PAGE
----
Romanic Review (2009) 100 (3): 409–412.
Published: 01 May 2009
... participate in what Nelson Goodman calls "worldmaking" (66). This argument allows Lucey to frame Gide, Colette, and Proust as purveyors of first-person utterances about same-sex sexuality who are engaged in conversation with each other within "a certain kind of popular queer culture" in the early decades...
Journal Article
Romanic Review (2009) 100 (4): 571–574.
Published: 01 November 2009
... utterances about same-sex sexuality who are engaged in conversation with each other within "a certain kind of popular queer culture" in the early decades of the twentieth century. That conversation shifts over time in a complex relation to the social formations of which the conversation is a part. Lucey's...
Journal Article
Romanic Review (2001) 92 (1-2): 13–20.
Published: 01 January 2001
... at the 1981 elections, in which the PCF received a bare 150/0 of the popular vote, and began its contemporary decline.3 But it remains an open question whether the PCF decline resulted from failed policies, or rather whether Communism in France was a generational phenomenon, slated to decline anyway.4...
Journal Article
Romanic Review (2009) 100 (1-2): 137–146.
Published: 01 January 2009
... and Proust to illustrate West-European fiction" (262-3). The course in question was the celebrated "Masters of European Fiction" class that eventually made his name at Cornell, became that university's second most popular course, after Pete Seeger's folk-song class, and provided the material...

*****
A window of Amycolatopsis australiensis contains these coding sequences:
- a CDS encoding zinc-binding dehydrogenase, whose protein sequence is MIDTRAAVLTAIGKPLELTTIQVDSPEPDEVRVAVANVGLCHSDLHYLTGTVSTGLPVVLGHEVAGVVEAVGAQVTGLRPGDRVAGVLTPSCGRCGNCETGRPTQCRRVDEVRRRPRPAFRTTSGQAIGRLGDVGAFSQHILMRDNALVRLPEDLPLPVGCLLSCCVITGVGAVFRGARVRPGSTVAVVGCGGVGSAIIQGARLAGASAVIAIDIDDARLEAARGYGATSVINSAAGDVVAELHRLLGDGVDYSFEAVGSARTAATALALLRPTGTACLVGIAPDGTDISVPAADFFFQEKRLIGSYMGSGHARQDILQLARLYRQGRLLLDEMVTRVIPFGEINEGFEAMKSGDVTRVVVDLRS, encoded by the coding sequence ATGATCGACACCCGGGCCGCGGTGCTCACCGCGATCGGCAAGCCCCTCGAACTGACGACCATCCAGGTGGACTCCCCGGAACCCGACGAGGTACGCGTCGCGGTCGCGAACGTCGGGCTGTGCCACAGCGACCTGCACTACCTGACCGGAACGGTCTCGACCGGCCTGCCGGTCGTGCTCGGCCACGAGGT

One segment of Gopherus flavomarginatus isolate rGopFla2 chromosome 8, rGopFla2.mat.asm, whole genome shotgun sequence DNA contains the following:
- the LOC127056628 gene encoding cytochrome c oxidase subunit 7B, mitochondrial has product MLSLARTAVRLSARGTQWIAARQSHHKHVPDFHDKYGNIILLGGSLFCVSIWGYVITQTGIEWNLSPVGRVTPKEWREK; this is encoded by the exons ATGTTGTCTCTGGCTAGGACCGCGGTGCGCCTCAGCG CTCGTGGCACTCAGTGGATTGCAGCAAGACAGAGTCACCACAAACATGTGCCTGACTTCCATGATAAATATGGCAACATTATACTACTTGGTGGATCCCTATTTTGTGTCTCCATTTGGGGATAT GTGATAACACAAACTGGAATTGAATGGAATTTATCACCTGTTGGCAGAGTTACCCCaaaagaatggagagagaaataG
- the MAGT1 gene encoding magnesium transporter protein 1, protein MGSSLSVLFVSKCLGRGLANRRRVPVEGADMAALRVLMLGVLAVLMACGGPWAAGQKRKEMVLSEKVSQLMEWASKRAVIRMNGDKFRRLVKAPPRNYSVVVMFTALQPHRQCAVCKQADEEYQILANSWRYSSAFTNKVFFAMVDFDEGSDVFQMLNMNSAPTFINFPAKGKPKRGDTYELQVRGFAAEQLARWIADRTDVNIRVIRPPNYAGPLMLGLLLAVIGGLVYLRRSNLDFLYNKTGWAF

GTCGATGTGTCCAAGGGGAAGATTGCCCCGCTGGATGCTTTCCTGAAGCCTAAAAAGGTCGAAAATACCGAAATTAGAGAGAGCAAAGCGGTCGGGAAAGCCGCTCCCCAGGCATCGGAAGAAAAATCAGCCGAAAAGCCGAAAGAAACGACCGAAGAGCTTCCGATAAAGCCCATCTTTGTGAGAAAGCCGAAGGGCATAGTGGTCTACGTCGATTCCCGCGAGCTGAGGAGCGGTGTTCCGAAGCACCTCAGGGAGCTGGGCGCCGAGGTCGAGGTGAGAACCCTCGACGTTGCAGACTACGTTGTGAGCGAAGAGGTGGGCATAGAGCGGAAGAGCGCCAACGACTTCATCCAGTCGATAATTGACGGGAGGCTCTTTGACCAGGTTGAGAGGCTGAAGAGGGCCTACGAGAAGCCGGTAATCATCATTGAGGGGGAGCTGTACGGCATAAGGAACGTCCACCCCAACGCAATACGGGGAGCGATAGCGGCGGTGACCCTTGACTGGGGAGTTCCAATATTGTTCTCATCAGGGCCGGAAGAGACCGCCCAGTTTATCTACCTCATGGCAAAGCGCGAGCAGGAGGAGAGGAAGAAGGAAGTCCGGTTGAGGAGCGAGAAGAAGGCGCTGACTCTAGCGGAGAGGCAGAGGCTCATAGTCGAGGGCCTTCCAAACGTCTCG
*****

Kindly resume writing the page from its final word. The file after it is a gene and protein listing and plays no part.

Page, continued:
Journal Article
Romanic Review (2010) 101 (1-2): 115–122.
Published: 01 January 2010
... Dori Laub, which, perhaps more than any other book, helped popularize trauma theory in literary studies. An attempt to account for the unique problems involved in representing the Holocaust, Testimony juxtaposes chapters by Laub on The Romanic Review Volume 101 Numbers 1-2 © The Trustees of Columbia...
Journal Article
Romanic Review (2021) 112 (2): 261–279.
Published: 01 September 2021
... for dealing with the city” (Ferguson, “Reading” 62). Of all the writers Ferguson discusses in Paris as Revolution , journalist, novelist, and Communard Jules Vallès stands out as the figure who most identifies with the utopic of Paris, revolution, and popular sovereignty: “The writer speaks not for himself...
Journal Article
Romanic Review (2008) 99 (3-4): 404–407.
Published: 01 May 2008
... in the eighteenth century. Texts, not tellers, lay behind much popular knowledge of tales. Assuming folk origins of contes de fees blinds us to individual authorial agenda. MIle Lheritier, for instance, claimed only that she had added "broderie" to her telling of "Marmoisan" (93). It is so easy to recognize...
Journal Article
Romanic Review (2006) 97 (1): 101–106.
Published: 01 January 2006
... of the artist in Inodern, urban societies, and its popularity atllong English-speaking readers of the nineteenth and twentieth centuries Inakes it central to British and Alnerican cultural studies as well. rrhe novel is a collection of stories that first appeared serially in Le Corsaire-Satall frorn -1845-1849...
Journal Article
Romanic Review (2021) 112 (2): 305–320.
Published: 01 September 2021
... for the recuperation of material, ready to be adapted to describe physical or mental nourishment (albeit of lower quality.) Associating newspapers with the popularity of the Harlequin figure emphasized their reach over their mission, making them media available to a variety of voices and purposes, rather than...
FIGURES
Journal Article
Romanic Review (2008) 99 (3-4): 175–189.
Published: 01 May 2008
...) found popular material among France's folk, that was certainly not the case with his three verse tales. For "Griselidis," "Les souhaits ridicules," and "Peau d'Asne," Perrault turned to published texts as his model, although each was written under and was conditioned by differing sets of circumstances...